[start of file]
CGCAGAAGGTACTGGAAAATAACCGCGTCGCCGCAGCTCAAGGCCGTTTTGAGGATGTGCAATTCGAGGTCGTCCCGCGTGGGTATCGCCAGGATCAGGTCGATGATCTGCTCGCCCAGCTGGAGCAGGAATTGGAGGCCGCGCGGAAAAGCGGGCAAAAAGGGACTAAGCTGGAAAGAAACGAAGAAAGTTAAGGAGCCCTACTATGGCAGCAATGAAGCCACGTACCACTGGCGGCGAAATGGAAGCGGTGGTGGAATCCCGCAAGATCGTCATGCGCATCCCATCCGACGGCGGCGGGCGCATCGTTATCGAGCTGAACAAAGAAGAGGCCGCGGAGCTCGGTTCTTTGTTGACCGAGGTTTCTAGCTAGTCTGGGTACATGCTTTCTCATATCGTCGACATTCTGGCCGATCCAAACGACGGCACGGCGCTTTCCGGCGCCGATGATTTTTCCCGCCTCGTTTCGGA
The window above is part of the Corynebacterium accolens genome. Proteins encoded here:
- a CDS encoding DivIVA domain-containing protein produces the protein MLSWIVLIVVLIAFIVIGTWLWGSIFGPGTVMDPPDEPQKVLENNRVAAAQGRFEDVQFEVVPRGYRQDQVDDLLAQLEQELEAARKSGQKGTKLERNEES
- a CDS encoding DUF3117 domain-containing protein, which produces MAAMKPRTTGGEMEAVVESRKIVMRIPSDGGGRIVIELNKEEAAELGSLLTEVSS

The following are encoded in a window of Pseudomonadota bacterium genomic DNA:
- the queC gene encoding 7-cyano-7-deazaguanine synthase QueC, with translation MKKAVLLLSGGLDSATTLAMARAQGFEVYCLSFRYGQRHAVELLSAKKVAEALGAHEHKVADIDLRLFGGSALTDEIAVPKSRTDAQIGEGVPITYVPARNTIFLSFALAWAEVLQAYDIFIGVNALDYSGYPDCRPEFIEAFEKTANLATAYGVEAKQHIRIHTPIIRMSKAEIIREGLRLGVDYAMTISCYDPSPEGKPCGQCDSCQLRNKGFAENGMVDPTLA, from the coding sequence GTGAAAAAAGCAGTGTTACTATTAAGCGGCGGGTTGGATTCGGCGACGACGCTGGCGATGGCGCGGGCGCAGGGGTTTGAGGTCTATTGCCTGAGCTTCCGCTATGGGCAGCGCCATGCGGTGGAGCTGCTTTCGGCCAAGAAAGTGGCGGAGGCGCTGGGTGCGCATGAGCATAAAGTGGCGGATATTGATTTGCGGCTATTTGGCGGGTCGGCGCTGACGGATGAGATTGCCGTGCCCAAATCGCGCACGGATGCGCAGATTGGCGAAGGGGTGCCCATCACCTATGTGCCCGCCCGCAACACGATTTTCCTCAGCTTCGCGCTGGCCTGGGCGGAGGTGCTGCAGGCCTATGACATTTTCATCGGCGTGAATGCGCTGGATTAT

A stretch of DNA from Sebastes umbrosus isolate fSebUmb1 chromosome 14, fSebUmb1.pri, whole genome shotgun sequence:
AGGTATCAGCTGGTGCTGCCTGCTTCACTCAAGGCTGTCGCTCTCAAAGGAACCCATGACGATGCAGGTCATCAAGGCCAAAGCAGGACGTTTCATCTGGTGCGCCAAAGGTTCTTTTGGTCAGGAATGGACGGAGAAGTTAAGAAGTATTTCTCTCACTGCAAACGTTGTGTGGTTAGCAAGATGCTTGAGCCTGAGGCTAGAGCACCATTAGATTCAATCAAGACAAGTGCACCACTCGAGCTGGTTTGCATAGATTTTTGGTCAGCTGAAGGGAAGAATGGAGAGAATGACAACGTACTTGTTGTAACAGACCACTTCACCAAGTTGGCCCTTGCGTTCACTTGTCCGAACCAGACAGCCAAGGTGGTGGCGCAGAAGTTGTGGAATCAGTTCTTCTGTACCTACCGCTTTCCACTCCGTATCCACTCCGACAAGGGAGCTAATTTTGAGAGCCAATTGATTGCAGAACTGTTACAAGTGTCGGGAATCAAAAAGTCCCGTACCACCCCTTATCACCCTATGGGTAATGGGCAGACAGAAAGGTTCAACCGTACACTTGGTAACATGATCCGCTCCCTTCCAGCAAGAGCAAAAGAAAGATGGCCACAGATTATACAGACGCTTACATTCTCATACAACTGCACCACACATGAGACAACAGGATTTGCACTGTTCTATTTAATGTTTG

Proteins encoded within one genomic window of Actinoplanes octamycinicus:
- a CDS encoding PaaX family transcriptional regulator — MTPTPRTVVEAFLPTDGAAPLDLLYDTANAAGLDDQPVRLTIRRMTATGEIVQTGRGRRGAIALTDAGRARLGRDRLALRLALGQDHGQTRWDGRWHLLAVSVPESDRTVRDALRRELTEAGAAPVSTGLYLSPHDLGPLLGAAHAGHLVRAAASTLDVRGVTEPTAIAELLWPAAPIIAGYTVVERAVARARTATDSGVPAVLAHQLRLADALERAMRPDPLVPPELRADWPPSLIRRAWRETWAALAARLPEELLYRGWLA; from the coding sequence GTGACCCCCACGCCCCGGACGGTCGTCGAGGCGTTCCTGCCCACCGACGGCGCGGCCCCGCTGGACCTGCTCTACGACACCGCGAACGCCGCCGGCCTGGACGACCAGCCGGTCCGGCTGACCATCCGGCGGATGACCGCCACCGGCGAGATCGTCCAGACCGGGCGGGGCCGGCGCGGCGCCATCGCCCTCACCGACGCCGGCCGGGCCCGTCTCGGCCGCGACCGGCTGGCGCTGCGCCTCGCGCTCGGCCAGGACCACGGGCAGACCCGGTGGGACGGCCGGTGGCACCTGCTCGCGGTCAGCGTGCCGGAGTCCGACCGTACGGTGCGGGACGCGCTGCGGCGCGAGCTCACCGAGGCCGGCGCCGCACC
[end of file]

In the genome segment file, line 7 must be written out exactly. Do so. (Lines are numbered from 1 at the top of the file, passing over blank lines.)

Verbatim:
A stretch of DNA from Sebastes umbrosus isolate fSebUmb1 chromosome 14, fSebUmb1.pri, whole genome shotgun sequence: